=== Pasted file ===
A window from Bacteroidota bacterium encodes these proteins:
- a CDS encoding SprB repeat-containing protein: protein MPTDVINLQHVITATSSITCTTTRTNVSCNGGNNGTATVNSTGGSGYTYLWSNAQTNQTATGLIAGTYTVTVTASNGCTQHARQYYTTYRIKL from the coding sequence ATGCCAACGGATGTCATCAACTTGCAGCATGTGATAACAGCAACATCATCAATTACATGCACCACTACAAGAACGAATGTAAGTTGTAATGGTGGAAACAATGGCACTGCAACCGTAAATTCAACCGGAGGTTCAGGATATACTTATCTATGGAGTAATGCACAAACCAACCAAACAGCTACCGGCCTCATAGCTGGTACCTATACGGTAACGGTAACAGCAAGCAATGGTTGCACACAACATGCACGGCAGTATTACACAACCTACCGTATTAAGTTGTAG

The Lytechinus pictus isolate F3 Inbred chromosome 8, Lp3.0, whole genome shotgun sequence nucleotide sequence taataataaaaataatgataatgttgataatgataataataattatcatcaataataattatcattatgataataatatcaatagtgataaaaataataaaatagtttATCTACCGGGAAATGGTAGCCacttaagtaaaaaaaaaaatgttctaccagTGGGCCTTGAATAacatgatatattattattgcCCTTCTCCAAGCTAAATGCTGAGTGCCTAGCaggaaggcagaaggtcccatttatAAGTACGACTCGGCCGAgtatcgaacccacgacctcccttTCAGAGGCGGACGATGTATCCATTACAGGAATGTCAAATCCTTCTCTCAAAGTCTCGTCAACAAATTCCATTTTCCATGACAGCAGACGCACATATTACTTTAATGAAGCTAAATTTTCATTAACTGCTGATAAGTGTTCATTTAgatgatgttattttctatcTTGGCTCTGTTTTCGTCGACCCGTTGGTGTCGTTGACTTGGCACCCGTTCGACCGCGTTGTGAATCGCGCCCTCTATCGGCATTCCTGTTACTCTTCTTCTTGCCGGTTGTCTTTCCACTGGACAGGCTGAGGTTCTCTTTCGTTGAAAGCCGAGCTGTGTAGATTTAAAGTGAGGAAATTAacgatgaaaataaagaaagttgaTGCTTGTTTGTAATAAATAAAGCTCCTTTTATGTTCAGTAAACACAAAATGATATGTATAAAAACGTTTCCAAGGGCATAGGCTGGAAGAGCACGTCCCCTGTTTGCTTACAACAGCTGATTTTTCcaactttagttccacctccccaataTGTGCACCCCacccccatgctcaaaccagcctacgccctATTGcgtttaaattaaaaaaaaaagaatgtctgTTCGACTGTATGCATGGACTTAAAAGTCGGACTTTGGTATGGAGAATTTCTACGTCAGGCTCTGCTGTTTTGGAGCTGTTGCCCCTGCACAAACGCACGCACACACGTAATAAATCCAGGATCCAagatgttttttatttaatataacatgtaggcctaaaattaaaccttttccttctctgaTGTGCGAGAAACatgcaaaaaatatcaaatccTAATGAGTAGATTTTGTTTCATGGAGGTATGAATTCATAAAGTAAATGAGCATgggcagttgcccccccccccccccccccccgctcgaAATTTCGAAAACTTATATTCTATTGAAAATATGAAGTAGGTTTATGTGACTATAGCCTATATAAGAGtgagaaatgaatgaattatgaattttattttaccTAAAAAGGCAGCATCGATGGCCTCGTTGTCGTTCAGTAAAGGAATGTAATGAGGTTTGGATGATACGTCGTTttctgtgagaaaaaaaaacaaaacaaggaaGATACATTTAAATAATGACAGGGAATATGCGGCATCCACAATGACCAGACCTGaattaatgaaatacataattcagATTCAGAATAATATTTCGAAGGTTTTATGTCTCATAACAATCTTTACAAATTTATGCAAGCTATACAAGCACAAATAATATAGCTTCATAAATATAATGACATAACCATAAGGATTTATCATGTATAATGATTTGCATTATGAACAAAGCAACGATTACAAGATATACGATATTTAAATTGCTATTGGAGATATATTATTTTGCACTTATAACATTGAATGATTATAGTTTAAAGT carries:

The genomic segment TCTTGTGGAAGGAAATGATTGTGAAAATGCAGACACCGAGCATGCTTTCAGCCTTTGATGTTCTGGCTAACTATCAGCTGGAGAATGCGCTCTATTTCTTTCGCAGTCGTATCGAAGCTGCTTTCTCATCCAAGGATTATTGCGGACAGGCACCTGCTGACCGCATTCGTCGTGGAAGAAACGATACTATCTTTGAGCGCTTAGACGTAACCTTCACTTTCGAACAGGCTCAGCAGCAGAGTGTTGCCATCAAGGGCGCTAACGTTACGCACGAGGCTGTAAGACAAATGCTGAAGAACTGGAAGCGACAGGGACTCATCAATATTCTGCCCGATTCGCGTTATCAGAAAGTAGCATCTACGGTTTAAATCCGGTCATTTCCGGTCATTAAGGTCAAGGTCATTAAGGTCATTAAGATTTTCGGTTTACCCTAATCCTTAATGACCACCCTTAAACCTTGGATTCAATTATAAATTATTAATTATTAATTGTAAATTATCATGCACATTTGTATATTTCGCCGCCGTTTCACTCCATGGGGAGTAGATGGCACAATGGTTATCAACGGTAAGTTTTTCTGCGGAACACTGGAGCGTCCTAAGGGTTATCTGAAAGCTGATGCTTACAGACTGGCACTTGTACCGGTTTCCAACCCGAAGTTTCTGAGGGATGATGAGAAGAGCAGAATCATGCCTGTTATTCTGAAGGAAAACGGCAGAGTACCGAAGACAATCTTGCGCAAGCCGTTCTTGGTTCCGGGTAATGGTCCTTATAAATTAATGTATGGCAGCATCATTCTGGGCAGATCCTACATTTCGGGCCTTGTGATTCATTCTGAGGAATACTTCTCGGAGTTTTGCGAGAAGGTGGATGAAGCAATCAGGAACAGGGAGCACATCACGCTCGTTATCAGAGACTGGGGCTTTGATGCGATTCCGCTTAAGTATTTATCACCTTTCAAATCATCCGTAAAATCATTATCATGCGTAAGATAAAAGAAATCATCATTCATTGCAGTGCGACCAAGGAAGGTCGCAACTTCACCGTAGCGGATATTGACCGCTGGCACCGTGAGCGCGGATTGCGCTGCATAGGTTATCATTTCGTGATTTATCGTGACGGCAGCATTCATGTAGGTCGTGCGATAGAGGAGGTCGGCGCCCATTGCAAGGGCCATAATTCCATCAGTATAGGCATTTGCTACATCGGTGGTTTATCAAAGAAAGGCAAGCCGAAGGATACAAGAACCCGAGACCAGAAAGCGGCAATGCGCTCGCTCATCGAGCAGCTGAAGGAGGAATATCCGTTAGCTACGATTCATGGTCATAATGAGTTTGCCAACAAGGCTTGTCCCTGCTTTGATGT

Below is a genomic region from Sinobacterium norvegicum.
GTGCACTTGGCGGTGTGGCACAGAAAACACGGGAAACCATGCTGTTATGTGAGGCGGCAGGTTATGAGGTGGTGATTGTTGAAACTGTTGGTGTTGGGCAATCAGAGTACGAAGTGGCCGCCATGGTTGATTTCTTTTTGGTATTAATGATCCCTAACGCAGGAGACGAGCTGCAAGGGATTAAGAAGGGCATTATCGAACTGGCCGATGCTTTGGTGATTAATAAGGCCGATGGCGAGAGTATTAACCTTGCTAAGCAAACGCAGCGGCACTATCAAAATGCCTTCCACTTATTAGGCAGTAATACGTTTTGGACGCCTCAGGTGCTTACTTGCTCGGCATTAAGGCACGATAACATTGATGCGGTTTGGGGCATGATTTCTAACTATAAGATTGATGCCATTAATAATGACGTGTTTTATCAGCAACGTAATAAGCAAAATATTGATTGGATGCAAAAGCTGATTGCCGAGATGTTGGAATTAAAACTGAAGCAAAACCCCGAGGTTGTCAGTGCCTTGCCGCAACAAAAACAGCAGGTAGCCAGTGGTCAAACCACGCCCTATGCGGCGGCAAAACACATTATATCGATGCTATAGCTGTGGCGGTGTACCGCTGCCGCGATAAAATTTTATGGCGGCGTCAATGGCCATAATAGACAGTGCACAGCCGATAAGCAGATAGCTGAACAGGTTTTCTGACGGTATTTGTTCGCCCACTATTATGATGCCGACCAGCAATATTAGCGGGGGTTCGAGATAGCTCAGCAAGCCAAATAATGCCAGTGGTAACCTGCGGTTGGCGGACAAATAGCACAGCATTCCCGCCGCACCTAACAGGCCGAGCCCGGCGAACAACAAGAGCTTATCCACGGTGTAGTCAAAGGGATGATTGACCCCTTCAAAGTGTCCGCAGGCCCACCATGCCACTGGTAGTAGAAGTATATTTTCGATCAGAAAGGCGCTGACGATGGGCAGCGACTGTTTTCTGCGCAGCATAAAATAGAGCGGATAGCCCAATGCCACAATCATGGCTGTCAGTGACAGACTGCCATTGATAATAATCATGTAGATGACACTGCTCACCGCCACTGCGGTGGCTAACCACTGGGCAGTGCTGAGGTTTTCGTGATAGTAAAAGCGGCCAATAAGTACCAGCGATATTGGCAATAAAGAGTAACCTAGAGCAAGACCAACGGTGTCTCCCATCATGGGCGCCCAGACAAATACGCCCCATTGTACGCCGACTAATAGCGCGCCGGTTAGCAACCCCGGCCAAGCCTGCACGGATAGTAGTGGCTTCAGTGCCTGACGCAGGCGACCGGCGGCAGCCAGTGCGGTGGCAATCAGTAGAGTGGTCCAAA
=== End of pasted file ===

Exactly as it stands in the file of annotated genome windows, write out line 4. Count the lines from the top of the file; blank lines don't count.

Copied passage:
The genomic segment TCTTGTGGAAGGAAATGATTGTGAAAATGCAGACACCGAGCATGCTTTCAGCCTTTGATGTTCTGGCTAACTATCAGCTGGAGAATGCGCTCTATTTCTTTCGCAGTCGTATCGAAGCTGCTTTCTCATCCAAGGATTATTGCGGACAGGCACCTGCTGACCGCATTCGTCGTGGAAGAAACGATACTATCTTTGAGCGCTTAGACGTAACCTTCACTTTCGAACAGGCTCAGCAGCAGAGTGTTGCCATCAAGGGCGCTAACGTTACGCACGAGGCTGTAAGACAAATGCTGAAGAACTGGAAGCGACAGGGACTCATCAATATTCTGCCCGATTCGCGTTATCAGAAAGTAGCATCTACGGTTTAAATCCGGTCATTTCCGGTCATTAAGGTCAAGGTCATTAAGGTCATTAAGATTTTCGGTTTACCCTAATCCTTAATGACCACCCTTAAACCTTGGATTCAATTATAAATTATTAATTATTAATTGTAAATTATCATGCACATTTGTATATTTCGCCGCCGTTTCACTCCATGGGGAGTAGATGGCACAATGGTTATCAACGGTAAGTTTTTCTGCGGAACACTGGAGCGTCCTAAGGGTTATCTGAAAGCTGATGCTTACAGACTGGCACTTGTACCGGTTTCCAACCCGAAGTTTCTGAGGGATGATGAGAAGAGCAGAATCATGCCTGTTATTCTGAAGGAAAACGGCAGAGTACCGAAGACAATCTTGCGCAAGCCGTTCTTGGTTCCGGGTAATGGTCCTTATAAATTAATGTATGGCAGCATCATTCTGGGCAGATCCTACATTTCGGGCCTTGTGATTCATTCTGAGGAATACTTCTCGGAGTTTTGCGAGAAGGTGGATGAAGCAATCAGGAACAGGGAGCACATCACGCTCGTTATCAGAGACTGGGGCTTTGATGCGATTCCGCTTAAGTATTTATCACCTTTCAAATCATCCGTAAAATCATTATCATGCGTAAGATAAAAGAAATCATCATTCATTGCAGTGCGACCAAGGAAGGTCGCAACTTCACCGTAGCGGATATTGACCGCTGGCACCGTGAGCGCGGATTGCGCTGCATAGGTTATCATTTCGTGATTTATCGTGACGGCAGCATTCATGTAGGTCGTGCGATAGAGGAGGTCGGCGCCCATTGCAAGGGCCATAATTCCATCAGTATAGGCATTTGCTACATCGGTGGTTTATCAAAGAAAGGCAAGCCGAAGGATACAAGAACCCGAGACCAGAAAGCGGCAATGCGCTCGCTCATCGAGCAGCTGAAGGAGGAATATCCGTTAGCTACGATTCATGGTCATAATGAGTTTGCCAACAAGGCTTGTCCCTGCTTTGATGT